December 16, 2009

2 Min Read
Magnetizable Liquids May Enhance Sensitivity of Disease Detection Devices



Yale researchers have developed a unique approach to sorting and manipulating cells for disease detection.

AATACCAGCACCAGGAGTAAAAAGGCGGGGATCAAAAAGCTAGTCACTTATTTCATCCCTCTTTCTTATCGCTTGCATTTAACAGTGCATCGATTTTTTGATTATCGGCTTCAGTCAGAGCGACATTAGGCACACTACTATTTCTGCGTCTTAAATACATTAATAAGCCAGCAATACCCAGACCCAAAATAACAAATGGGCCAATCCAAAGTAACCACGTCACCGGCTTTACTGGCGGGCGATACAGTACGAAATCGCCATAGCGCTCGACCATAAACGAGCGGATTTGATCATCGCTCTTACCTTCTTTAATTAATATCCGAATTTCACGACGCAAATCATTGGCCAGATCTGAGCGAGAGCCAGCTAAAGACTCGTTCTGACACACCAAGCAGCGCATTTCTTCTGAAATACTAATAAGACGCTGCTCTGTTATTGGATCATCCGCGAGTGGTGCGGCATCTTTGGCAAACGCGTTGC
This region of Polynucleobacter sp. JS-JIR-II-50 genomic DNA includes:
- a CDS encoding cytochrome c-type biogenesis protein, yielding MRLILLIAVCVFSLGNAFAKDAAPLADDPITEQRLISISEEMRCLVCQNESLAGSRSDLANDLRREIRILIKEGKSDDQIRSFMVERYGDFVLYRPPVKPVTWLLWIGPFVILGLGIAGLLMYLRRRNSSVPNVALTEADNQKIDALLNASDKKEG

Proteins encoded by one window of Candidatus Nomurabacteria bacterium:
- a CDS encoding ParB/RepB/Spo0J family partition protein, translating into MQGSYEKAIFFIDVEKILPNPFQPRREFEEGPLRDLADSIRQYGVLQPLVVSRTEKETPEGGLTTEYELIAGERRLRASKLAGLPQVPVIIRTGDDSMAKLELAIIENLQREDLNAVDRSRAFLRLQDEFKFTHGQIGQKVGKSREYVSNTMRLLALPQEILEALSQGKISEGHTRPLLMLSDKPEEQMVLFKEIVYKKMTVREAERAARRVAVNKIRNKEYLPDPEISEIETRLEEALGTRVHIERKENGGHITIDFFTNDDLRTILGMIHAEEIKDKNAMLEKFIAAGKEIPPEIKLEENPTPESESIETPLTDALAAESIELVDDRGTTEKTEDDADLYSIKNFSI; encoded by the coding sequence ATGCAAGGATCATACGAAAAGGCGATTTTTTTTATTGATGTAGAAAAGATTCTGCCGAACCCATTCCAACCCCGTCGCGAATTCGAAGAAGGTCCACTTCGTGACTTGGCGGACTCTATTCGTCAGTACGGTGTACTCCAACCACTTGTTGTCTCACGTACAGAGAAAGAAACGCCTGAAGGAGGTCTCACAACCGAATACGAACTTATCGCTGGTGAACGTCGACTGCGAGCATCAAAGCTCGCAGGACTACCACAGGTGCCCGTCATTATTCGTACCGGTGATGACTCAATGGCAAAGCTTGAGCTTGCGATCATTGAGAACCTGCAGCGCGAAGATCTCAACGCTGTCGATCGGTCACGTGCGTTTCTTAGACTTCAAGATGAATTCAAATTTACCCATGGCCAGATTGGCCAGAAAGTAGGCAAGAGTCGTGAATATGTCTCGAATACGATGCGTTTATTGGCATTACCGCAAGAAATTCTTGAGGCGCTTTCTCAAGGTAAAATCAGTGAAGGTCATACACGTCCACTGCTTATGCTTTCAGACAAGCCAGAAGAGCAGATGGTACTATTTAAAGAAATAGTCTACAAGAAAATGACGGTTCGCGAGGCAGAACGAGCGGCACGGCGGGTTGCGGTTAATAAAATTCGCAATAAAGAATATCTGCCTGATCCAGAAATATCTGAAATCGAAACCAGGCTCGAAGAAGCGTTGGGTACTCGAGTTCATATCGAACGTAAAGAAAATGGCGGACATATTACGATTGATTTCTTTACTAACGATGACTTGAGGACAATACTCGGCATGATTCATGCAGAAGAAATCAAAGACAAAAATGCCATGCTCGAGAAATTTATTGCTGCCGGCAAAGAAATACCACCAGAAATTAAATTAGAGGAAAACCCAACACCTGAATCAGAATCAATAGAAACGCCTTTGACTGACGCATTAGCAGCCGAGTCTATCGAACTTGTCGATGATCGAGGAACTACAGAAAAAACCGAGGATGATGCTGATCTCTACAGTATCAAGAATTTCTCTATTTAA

Manipulating magnetic forces is becoming all the rage in medical research these days, including using magnets for microfluidic connectors. Finding the idea of innovating disease detection attractive, a team of scientists from Yale University (New Haven, CT) has employed magnetizable liquids to rapidly manipulate and sort various cells. The researchers speculate that this technique could improve the speed and sensitivity of tests for a host of diseases and disorders.The cell manipulation process relies on the use of biocompatible ferrofluids, which consist of magnetic nanoparticles suspended throughout a liquid solution, and a device designed with integrated electrodes. Attracted to the magnetic field generated by the electrodes, the ferrofluid-based nanoparticles gravitate toward it, consequently forcing the nonmagnetic cells to move along specific channels."It's like the cells are surfing on magnetic forces," explains Hur Koser, associate professor at the Yale School of Engineering & Applied Science. "When we turn on the magnetic field, the nonmagnetic cells are pushed immediately up to the top of the channel." Cells can be sorted based on size, elasticity, and shape, depending on the frequency applied, according to the team.Unlike other cell manipulation processes, the Yale technique doesn't involve the attachment of biomarkers or labels to the cells and neither extensive preparation nor postprocessing is required. More importantly, however, it could expedite and improve diagnostic tests for such diseases as cancer and HIV. For example, current tests may take hours or days to yield results because the concentration of the disease in a given sample may be so low that it takes a significant amount of time to randomly make contact with a sensor. With this technique, however, the nonmagnetic nanoparticles are quickly attracted to the applied magnetic field, thereby effectively ushering the potentially diseased cells directly toward a sensor.The researchers hope that this efficient approach could ultimately improve the sensitivity of existing detection technologies by several orders of magnitude. Potentially able to manipulate and sort red blood cells, sickle cells, and bacteria in a sample, the technology could also allow for the eventual development of portable sensors designed for physicians to bring into the field for point-of-care detection and diagnosis.View the researchers' video demonstrating how microparticles can be directed to specific channels in the ferrofluid.

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